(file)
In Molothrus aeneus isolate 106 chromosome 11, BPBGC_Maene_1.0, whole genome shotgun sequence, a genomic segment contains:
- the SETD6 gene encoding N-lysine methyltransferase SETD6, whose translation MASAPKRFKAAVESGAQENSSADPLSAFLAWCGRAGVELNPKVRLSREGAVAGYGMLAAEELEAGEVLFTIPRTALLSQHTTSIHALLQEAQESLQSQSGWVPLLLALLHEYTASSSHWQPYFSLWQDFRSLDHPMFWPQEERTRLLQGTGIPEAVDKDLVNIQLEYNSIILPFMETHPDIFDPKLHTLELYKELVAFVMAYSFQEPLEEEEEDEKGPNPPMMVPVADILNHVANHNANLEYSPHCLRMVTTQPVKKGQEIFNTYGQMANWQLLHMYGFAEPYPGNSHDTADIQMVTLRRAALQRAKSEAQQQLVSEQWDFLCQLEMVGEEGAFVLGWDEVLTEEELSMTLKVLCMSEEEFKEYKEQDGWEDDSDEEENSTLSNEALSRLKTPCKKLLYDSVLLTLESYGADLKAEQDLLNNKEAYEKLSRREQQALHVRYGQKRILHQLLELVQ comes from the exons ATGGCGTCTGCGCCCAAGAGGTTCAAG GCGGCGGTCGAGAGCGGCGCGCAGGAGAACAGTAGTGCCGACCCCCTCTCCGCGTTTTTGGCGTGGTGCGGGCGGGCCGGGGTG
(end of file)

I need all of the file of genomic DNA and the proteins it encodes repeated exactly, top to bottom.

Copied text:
In Molothrus aeneus isolate 106 chromosome 11, BPBGC_Maene_1.0, whole genome shotgun sequence, a genomic segment contains:
- the SETD6 gene encoding N-lysine methyltransferase SETD6, whose translation MASAPKRFKAAVESGAQENSSADPLSAFLAWCGRAGVELNPKVRLSREGAVAGYGMLAAEELEAGEVLFTIPRTALLSQHTTSIHALLQEAQESLQSQSGWVPLLLALLHEYTASSSHWQPYFSLWQDFRSLDHPMFWPQEERTRLLQGTGIPEAVDKDLVNIQLEYNSIILPFMETHPDIFDPKLHTLELYKELVAFVMAYSFQEPLEEEEEDEKGPNPPMMVPVADILNHVANHNANLEYSPHCLRMVTTQPVKKGQEIFNTYGQMANWQLLHMYGFAEPYPGNSHDTADIQMVTLRRAALQRAKSEAQQQLVSEQWDFLCQLEMVGEEGAFVLGWDEVLTEEELSMTLKVLCMSEEEFKEYKEQDGWEDDSDEEENSTLSNEALSRLKTPCKKLLYDSVLLTLESYGADLKAEQDLLNNKEAYEKLSRREQQALHVRYGQKRILHQLLELVQ comes from the exons ATGGCGTCTGCGCCCAAGAGGTTCAAG GCGGCGGTCGAGAGCGGCGCGCAGGAGAACAGTAGTGCCGACCCCCTCTCCGCGTTTTTGGCGTGGTGCGGGCGGGCCGGGGTG